Shin Splints or Tibial Stress Syndromes


By Richard Beauchamp

Shin splints is a term used to describe an injury to the leg that causes pain in the shin. Before the advent of sports medicine as a specialty, shin splints usually referred to pain occurring anywhere in the lower leg. Terminology has now become more specific to describe different types of shin splints depending on their location and sometimes etiology.

They are now divided into three groups: 1. Tibial Stress Syndrome 2. Posterior Tibial Syndrome 3. Medial Tibial Stress Syndrome CAUSE: Repetitive use of the leg in running causes many cycles of ankle and foot movements. This is a result of frequent contractions and relaxations of the muscles of the lower leg: the plantar flexors (the calf muscles at the back of the leg) and the dorsiflexors (the front of the leg). Repetitive movements can cause small tears in the attachments of the muscles to the tibia (shin bone) or in the muscles themselves leading to tibial stress syndromes. This occurs especially when the muscle is either too tight or too weak. The tibialis anterior muscle (tibial stress syndrome) is responsible for lifting the foot up during the swing phase of running. It is also responsible for slowing down the foot in preparation for a heel strike when landing. Therefore, any biomechanical abnormality (weakness or abnormal tone) in this muscle and its function can lead to injury. This leads to local pain and tenderness in the bone and muscle. Shin splints are also more common in runners with overpronation (posterior tibial stress syndrome) or other altered running styles such as excessive in-toeing or out-toeing or running on oneʼs toes or balls of their feet. Some of the pain and tenderness may not be precisely at the bony surface, but rather over the actual injured muscle and tendon itself. Shin splints can also present when there has been a change in your running style or distance or when you have done an extended amount of running on hard surfaces. SIGNS & SYMPTOMS: Pain and tenderness along the shin bone area are typical. Although there are myriad of other causes, shin splints are one of the commonest causes of leg pains in runners and walkers. Shin splints manifest themselves usually in four ways: pain, tenderness, swelling, and lameness (limitation of use). Tibial stress syndromes can progress through four stages of injury (after Noakes, T., “Lore of Running”). In stage one, vague and poorly localized discomfort will occur, often after running has ceased. The next stage will be that of pain with running but you are still able to “run through it.” Once the pain becomes so severe that running is not possible, stage three has been reached. The tibial stress syndromes that advance to stress fractures indicate stage four, and neither running nor walking is possible without severe pain and limping. The pain begins as a gradual discomfort that may eventually progress to severe pain that makes running impossible. The pain, however, may not begin until after several kilometres of running. This pain-free interval gradually shortens as the untreated condition is allowed to progress. You may have discrete tenderness to touching the affected area of the leg, usually in the front, below the knee and above the ankle. You may feel small tender bumps in the area immediately beneath the skin over that part of the leg not covered by muscle allowing you to more closely feel the actual bone surface. You may notice swelling of the leg where the injury has occurred. Certain activities are more painful than others are; downhill running is particularly painful. Endurance training especially causes the pain to get worse. TREATMENT: Initially, you, as a runner, can begin your own treatment. Mild or even moderate pain does not require medical referral. Review your training and running pattern and see if you have increased or altered it in any way. This may help to pinpoint when something changed that placed more forces on your leg, etc. As long as you can walk and lightly run without too much pain you should be able to manage the condition yourself. Applying ice to the tender area for fifteen minutes three times a day especially after a run and taking over-the-counter (OTC), non-prescription, anti-inflammatory medications on a regular basis, combined with a slight reduction in your running distances may be all that is required. You should also begin and maintain an appropriate program of muscle strengthening to the dorsiflexors and plantarflexors of the foot. Some runners get relief by using a compressive bandage or brace to the leg when running. This should be applied very loosely so as not to occlude blood flow and cause further pain and injury. More resistant cases that do not respond after two to three weeks of this therapy may require a visit to your local physician or therapist for assessment of running style, foot position, and possibly other causative problems. This may mean treatment of associated conditions and may also require foot orthotics for management of abnormal foot positions. Following this, if pain persists, then further investigations may be needed, including x-rays of the leg and possibly a bone scan to exclude other more serious causes. The treatment goals are to reduce or reverse the progression of the pain and particularly avoid the progression to stages three and four. PROGNOSIS: Tibial stress syndromes are one of the commonest leg conditions that affect runners. They occur more frequently in the novice runner before the muscles are strengthened and a training plateau is achieved. This is why stress syndromes become less of a problem in seasoned runners. Fortunately, when one does suffer from tibial stress syndromes or shin splints, they usually respond to relatively simple treatment modalities and the prognosis is excellent.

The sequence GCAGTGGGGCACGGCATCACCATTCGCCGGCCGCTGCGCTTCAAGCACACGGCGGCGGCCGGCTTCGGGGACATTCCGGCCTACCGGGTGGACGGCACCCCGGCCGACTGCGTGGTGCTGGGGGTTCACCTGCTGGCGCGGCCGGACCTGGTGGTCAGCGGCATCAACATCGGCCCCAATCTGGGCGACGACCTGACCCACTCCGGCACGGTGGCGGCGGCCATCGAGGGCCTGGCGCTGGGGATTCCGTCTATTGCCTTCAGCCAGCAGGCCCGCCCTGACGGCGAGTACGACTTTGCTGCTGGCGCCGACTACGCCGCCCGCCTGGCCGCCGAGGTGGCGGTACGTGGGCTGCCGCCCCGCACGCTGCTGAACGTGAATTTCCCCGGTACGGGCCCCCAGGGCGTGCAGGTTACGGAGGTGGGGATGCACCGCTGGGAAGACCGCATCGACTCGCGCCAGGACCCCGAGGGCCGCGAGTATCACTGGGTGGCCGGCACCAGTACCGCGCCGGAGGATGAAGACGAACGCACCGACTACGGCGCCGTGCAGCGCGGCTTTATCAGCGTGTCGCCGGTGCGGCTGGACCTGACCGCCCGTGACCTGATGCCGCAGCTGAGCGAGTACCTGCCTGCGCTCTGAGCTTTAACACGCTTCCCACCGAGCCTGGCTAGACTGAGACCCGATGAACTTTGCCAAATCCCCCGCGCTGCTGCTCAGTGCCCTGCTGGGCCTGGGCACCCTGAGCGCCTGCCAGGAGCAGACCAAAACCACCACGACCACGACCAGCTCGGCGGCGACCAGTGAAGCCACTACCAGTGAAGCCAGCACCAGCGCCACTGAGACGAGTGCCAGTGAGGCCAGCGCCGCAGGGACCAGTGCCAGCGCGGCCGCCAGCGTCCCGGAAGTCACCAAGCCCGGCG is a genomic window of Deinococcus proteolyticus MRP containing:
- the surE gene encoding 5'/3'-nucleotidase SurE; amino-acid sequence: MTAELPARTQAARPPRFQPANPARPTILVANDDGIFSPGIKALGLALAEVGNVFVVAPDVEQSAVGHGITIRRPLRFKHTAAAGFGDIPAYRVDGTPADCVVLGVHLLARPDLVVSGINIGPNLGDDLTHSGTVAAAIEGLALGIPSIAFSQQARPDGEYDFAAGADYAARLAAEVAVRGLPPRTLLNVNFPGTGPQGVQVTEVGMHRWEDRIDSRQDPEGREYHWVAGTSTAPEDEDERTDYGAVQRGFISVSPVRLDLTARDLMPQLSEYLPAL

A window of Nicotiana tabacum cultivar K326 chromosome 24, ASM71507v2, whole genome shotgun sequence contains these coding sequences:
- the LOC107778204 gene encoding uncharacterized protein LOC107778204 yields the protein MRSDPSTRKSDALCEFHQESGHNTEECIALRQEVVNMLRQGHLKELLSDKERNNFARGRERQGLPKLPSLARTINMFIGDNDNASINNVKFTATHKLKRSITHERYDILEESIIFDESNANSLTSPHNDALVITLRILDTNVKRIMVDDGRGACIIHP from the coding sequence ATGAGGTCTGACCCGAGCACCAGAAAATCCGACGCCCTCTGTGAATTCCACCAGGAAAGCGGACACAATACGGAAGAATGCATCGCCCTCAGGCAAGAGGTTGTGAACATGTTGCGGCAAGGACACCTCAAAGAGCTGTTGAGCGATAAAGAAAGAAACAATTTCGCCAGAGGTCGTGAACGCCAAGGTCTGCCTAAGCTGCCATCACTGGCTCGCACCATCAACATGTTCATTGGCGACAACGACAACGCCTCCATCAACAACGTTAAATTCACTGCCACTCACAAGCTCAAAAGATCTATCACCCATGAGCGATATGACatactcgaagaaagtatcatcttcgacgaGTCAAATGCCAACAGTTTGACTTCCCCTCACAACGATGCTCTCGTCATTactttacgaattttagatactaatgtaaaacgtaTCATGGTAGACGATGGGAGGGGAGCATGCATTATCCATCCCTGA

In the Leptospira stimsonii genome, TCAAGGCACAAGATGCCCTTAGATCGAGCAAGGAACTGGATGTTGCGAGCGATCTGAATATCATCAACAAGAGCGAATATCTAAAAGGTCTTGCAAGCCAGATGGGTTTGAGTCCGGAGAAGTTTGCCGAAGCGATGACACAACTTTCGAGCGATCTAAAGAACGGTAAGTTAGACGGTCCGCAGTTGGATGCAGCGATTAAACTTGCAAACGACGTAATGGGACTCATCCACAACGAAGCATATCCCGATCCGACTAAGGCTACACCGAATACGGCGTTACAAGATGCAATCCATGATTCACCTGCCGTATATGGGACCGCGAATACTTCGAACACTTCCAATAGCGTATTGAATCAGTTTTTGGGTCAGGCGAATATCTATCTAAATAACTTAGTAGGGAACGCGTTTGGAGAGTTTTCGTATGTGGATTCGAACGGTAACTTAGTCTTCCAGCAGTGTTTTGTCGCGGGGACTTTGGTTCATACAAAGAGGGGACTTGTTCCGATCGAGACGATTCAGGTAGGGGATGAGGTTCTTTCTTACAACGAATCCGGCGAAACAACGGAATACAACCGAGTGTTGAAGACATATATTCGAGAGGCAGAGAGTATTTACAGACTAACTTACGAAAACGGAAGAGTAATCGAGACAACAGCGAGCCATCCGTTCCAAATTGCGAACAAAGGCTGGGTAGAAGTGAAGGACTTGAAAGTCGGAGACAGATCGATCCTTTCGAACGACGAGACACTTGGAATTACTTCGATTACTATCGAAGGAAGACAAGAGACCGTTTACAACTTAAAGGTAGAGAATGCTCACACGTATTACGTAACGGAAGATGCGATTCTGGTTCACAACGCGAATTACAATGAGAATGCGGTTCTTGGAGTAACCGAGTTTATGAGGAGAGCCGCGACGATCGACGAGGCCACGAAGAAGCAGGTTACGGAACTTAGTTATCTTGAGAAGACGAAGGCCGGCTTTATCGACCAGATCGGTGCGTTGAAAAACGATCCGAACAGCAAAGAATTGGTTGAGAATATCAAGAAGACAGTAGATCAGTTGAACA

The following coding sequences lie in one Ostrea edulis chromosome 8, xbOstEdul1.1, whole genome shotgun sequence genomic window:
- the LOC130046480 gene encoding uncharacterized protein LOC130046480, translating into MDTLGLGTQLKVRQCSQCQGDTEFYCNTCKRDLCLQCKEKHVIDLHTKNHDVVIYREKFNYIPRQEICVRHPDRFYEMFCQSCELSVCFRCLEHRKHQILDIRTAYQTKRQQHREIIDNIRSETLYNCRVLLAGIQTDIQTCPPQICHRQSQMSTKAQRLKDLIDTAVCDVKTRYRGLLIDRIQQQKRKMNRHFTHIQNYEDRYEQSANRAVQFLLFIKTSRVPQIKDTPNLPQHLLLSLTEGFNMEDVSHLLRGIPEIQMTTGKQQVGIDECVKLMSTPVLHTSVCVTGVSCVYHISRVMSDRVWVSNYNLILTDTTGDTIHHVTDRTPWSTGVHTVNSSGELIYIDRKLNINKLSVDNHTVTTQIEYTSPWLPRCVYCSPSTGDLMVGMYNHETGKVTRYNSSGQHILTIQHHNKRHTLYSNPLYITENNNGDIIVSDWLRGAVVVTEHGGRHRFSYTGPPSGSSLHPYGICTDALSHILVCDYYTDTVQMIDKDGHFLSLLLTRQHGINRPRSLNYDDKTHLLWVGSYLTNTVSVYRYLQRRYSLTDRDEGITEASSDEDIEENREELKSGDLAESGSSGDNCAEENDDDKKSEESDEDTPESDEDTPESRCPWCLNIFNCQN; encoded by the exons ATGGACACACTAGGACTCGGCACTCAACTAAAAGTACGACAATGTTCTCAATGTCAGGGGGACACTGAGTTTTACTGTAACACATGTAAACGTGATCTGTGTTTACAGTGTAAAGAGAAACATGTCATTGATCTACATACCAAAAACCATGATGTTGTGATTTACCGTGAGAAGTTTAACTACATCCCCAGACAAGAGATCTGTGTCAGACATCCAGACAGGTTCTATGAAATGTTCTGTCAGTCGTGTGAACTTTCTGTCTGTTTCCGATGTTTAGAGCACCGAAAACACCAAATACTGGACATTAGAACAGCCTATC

Leave a Reply

This site uses Akismet to reduce spam. Learn how your comment data is processed.